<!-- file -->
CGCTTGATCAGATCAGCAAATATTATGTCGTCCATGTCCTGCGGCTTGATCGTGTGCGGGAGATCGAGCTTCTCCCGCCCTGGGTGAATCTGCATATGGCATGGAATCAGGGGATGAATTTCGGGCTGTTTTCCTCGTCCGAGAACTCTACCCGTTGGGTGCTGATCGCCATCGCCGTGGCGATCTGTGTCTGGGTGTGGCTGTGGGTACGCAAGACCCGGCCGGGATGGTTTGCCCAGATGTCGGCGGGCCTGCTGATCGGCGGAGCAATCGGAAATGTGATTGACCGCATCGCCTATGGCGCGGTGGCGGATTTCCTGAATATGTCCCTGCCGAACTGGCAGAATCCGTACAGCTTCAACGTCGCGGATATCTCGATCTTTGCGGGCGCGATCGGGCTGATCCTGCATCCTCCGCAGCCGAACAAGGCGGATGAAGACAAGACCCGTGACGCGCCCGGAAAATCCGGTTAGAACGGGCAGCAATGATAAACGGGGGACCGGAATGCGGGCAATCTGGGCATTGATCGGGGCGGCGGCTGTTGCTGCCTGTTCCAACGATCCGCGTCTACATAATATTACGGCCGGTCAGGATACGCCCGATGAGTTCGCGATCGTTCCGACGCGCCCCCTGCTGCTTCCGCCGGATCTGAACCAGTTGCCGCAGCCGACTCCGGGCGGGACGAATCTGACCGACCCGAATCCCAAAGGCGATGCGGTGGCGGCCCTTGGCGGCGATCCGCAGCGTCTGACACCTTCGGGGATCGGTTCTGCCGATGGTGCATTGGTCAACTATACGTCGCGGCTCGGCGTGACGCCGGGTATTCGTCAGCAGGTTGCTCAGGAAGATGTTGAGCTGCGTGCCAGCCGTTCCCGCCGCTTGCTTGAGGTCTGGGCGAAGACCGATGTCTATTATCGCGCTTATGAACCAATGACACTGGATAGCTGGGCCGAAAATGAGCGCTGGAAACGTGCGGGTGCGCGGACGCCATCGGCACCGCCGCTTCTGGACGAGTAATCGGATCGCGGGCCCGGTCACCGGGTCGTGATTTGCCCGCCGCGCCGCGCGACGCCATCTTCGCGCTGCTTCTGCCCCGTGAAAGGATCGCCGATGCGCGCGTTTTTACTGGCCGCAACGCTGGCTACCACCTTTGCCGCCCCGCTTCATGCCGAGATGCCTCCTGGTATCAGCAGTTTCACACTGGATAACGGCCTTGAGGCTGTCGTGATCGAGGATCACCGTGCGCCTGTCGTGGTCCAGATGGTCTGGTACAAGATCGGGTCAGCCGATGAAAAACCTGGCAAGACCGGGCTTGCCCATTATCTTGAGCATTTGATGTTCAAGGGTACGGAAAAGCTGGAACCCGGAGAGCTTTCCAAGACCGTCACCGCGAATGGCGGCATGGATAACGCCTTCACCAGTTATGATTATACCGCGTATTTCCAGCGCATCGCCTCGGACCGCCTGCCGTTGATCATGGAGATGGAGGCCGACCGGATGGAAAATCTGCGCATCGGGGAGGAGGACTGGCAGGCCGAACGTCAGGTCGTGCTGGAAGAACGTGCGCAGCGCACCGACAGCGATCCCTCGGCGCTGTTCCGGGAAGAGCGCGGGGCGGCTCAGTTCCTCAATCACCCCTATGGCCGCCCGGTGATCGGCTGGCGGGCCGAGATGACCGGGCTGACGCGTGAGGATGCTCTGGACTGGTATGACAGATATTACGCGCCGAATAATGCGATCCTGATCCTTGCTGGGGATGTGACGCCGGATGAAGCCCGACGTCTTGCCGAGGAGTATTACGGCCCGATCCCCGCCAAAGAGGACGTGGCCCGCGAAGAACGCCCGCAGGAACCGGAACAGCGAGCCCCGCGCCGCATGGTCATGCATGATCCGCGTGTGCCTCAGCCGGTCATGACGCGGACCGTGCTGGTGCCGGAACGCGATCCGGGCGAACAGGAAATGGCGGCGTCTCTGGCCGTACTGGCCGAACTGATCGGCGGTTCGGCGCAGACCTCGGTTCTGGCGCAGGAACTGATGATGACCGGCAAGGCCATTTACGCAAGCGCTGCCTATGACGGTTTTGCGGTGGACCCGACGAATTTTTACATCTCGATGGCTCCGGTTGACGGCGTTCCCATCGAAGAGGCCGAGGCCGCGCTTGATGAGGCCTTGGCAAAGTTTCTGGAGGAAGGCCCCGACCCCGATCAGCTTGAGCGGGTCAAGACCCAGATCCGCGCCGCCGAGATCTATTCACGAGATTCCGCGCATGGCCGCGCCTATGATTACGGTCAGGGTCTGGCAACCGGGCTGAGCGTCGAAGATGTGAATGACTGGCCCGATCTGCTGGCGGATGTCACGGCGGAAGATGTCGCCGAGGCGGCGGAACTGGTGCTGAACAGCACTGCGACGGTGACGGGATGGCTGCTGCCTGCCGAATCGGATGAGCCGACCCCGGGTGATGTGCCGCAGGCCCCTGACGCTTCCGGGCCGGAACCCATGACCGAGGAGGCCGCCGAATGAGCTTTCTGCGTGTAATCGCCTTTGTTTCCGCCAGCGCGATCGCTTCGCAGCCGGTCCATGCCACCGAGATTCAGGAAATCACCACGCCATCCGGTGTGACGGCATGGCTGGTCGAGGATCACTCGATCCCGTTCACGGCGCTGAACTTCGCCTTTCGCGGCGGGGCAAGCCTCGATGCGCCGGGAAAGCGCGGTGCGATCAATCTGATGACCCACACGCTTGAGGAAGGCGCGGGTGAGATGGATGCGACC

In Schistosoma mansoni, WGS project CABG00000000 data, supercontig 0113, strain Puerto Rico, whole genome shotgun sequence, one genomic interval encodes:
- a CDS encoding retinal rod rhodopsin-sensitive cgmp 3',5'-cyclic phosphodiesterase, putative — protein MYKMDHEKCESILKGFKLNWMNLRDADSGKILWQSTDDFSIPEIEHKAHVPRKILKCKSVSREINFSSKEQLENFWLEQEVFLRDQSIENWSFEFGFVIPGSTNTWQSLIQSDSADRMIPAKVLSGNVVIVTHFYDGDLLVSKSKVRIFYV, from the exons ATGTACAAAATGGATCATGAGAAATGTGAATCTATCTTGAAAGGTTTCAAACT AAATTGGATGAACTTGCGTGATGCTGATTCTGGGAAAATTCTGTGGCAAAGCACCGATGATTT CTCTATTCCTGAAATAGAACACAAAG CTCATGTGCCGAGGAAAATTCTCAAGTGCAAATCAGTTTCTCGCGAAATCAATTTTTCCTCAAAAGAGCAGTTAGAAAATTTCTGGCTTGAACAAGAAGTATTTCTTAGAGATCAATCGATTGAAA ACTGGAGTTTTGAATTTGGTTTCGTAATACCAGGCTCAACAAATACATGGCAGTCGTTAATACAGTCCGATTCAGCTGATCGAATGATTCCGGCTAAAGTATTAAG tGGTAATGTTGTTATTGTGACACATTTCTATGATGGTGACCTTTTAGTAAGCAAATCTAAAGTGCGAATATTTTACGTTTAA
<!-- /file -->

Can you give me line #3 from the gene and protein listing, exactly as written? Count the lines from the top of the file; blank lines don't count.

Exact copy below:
- a CDS encoding retinal rod rhodopsin-sensitive cgmp 3',5'-cyclic phosphodiesterase, putative — protein MYKMDHEKCESILKGFKLNWMNLRDADSGKILWQSTDDFSIPEIEHKAHVPRKILKCKSVSREINFSSKEQLENFWLEQEVFLRDQSIENWSFEFGFVIPGSTNTWQSLIQSDSADRMIPAKVLSGNVVIVTHFYDGDLLVSKSKVRIFYV, from the exons ATGTACAAAATGGATCATGAGAAATGTGAATCTATCTTGAAAGGTTTCAAACT AAATTGGATGAACTTGCGTGATGCTGATTCTGGGAAAATTCTGTGGCAAAGCACCGATGATTT CTCTATTCCTGAAATAGAACACAAAG CTCATGTGCCGAGGAAAATTCTCAAGTGCAAATCAGTTTCTCGCGAAATCAATTTTTCCTCAAAAGAGCAGTTAGAAAATTTCTGGCTTGAACAAGAAGTATTTCTTAGAGATCAATCGATTGAAA ACTGGAGTTTTGAATTTGGTTTCGTAATACCAGGCTCAACAAATACATGGCAGTCGTTAATACAGTCCGATTCAGCTGATCGAATGATTCCGGCTAAAGTATTAAG tGGTAATGTTGTTATTGTGACACATTTCTATGATGGTGACCTTTTAGTAAGCAAATCTAAAGTGCGAATATTTTACGTTTAA